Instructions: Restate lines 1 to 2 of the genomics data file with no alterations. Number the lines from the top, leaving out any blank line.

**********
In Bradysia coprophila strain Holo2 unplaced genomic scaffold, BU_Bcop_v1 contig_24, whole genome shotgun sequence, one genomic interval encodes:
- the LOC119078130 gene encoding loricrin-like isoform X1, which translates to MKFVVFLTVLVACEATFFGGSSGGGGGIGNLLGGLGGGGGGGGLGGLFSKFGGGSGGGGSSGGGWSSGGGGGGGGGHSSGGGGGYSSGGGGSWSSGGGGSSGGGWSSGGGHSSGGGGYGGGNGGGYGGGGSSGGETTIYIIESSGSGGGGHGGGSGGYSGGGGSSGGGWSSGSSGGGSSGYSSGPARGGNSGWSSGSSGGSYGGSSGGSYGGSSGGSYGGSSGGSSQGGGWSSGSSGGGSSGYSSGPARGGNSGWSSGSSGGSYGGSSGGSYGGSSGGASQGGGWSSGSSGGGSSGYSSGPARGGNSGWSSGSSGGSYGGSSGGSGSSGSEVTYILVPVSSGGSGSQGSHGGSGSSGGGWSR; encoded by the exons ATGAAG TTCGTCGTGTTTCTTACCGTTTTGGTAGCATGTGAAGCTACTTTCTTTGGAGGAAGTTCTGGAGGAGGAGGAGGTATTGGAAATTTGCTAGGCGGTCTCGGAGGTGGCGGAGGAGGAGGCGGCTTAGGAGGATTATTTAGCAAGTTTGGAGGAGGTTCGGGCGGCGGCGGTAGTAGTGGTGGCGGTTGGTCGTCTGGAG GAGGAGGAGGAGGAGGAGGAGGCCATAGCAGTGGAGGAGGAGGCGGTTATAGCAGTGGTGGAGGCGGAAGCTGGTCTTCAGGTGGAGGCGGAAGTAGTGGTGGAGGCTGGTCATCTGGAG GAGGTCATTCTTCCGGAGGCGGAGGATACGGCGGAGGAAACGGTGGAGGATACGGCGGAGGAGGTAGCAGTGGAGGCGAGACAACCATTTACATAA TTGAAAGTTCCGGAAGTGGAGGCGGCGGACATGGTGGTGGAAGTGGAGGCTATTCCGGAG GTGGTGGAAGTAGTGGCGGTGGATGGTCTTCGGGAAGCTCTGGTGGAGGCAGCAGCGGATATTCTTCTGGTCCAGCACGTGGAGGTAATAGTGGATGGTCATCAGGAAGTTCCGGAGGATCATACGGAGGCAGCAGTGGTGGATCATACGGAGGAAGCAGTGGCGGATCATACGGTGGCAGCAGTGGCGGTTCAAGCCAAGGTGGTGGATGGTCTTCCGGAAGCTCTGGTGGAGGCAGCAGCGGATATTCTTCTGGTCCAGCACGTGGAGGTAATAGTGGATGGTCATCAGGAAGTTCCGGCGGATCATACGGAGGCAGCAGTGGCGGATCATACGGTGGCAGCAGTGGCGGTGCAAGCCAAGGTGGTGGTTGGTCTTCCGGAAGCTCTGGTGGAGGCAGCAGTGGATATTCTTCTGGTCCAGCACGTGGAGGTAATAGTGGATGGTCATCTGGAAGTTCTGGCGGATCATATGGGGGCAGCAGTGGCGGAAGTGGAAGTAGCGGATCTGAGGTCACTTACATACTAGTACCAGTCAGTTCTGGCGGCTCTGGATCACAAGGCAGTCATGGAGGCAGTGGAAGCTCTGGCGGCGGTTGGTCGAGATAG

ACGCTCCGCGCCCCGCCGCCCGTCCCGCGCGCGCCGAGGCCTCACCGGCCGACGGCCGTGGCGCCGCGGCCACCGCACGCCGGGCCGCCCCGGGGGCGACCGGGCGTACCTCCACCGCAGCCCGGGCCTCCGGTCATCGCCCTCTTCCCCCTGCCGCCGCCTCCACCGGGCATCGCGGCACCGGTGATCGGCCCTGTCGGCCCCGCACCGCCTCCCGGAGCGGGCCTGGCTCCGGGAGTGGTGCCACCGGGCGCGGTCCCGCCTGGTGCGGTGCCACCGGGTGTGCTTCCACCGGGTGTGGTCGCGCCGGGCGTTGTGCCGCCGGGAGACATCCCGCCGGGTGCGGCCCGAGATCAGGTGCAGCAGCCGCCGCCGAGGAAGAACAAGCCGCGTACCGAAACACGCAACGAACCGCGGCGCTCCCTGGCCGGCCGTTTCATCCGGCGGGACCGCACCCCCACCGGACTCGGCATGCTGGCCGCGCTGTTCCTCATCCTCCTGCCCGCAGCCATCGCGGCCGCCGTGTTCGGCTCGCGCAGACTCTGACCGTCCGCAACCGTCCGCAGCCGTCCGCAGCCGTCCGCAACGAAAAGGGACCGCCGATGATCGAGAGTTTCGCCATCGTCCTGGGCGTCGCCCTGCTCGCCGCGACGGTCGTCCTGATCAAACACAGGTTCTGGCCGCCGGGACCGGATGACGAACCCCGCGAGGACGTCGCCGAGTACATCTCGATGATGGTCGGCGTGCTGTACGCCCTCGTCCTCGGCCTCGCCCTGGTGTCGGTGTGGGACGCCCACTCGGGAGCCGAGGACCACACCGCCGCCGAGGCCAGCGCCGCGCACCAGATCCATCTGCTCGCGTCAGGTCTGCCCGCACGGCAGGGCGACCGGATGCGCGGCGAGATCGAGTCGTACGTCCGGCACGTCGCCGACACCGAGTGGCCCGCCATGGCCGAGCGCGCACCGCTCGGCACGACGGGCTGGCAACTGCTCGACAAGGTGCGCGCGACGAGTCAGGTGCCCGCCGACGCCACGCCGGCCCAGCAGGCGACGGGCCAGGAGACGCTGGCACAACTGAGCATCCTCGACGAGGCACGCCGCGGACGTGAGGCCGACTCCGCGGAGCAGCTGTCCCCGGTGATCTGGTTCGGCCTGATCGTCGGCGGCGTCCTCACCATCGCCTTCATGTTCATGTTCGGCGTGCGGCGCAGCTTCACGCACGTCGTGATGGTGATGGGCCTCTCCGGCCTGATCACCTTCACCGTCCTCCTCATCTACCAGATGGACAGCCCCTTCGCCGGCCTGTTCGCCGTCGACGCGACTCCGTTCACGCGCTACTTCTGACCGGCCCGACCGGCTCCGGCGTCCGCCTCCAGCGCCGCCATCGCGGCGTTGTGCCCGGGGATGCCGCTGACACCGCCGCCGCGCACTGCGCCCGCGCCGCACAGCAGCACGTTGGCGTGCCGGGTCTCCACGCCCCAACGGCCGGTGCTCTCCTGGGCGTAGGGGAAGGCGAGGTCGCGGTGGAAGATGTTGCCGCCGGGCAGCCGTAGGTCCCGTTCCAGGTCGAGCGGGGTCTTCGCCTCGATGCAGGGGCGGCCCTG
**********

In Bradysia coprophila strain Holo2 unplaced genomic scaffold, BU_Bcop_v1 contig_24, whole genome shotgun sequence, one genomic interval encodes:
- the LOC119078130 gene encoding loricrin-like isoform X1, which translates to MKFVVFLTVLVACEATFFGGSSGGGGGIGNLLGGLGGGGGGGGLGGLFSKFGGGSGGGGSSGGGWSSGGGGGGGGGHSSGGGGGYSSGGGGSWSSGGGGSSGGGWSSGGGHSSGGGGYGGGNGGGYGGGGSSGGETTIYIIESSGSGGGGHGGGSGGYSGGGGSSGGGWSSGSSGGGSSGYSSGPARGGNSGWSSGSSGGSYGGSSGGSYGGSSGGSYGGSSGGSSQGGGWSSGSSGGGSSGYSSGPARGGNSGWSSGSSGGSYGGSSGGSYGGSSGGASQGGGWSSGSSGGGSSGYSSGPARGGNSGWSSGSSGGSYGGSSGGSGSSGSEVTYILVPVSSGGSGSQGSHGGSGSSGGGWSR; encoded by the exons ATGAAG TTCGTCGTGTTTCTTACCGTTTTGGTAGCATGTGAAGCTACTTTCTTTGGAGGAAGTTCTGGAGGAGGAGGAGGTATTGGAAATTTGCTAGGCGGTCTCGGAGGTGGCGGAGGAGGAGGCGGCTTAGGAGGATTATTTAGCAAGTTTGGAGGAGGTTCGGGCGGCGGCGGTAGTAGTGGTGGCGGTTGGTCGTCTGGAG GAGGAGGAGGAGGAGGAGGAGGCCATAGCAGTGGAGGAGGAGGCGGTTATAGCAGTGGTGGAGGCGGAAGCTGGTCTTCAGGTGGAGGCGGAAGTAGTGGTGGAGGCTGGTCATCTGGAG GAGGTCATTCTTCCGGAGGCGGAGGATACGGCGGAGGAAACGGTGGAGGATACGGCGGAGGAGGTAGCAGTGGAGGCGAGACAACCATTTACATAA TTGAAAGTTCCGGAAGTGGAGGCGGCGGACATGGTGGTGGAAGTGGAGGCTATTCCGGAG GTGGTGGAAGTAGTGGCGGTGGATGGTCTTCGGGAAGCTCTGGTGGAGGCAGCAGCGGATATTCTTCTGGTCCAGCACGTGGAGGTAATAGTGGATGGTCATCAGGAAGTTCCGGAGGATCATACGGAGGCAGCAGTGGTGGATCATACGGAGGAAGCAGTGGCGGATCATACGGTGGCAGCAGTGGCGGTTCAAGCCAAGGTGGTGGATGGTCTTCCGGAAGCTCTGGTGGAGGCAGCAGCGGATATTCTTCTGGTCCAGCACGTGGAGGTAATAGTGGATGGTCATCAGGAAGTTCCGGCGGATCATACGGAGGCAGCAGTGGCGGATCATACGGTGGCAGCAGTGGCGGTGCAAGCCAAGGTGGTGGTTGGTCTTCCGGAAGCTCTGGTGGAGGCAGCAGTGGATATTCTTCTGGTCCAGCACGTGGAGGTAATAGTGGATGGTCATCTGGAAGTTCTGGCGGATCATATGGGGGCAGCAGTGGCGGAAGTGGAAGTAGCGGATCTGAGGTCACTTACATACTAGTACCAGTCAGTTCTGGCGGCTCTGGATCACAAGGCAGTCATGGAGGCAGTGGAAGCTCTGGCGGCGGTTGGTCGAGATAG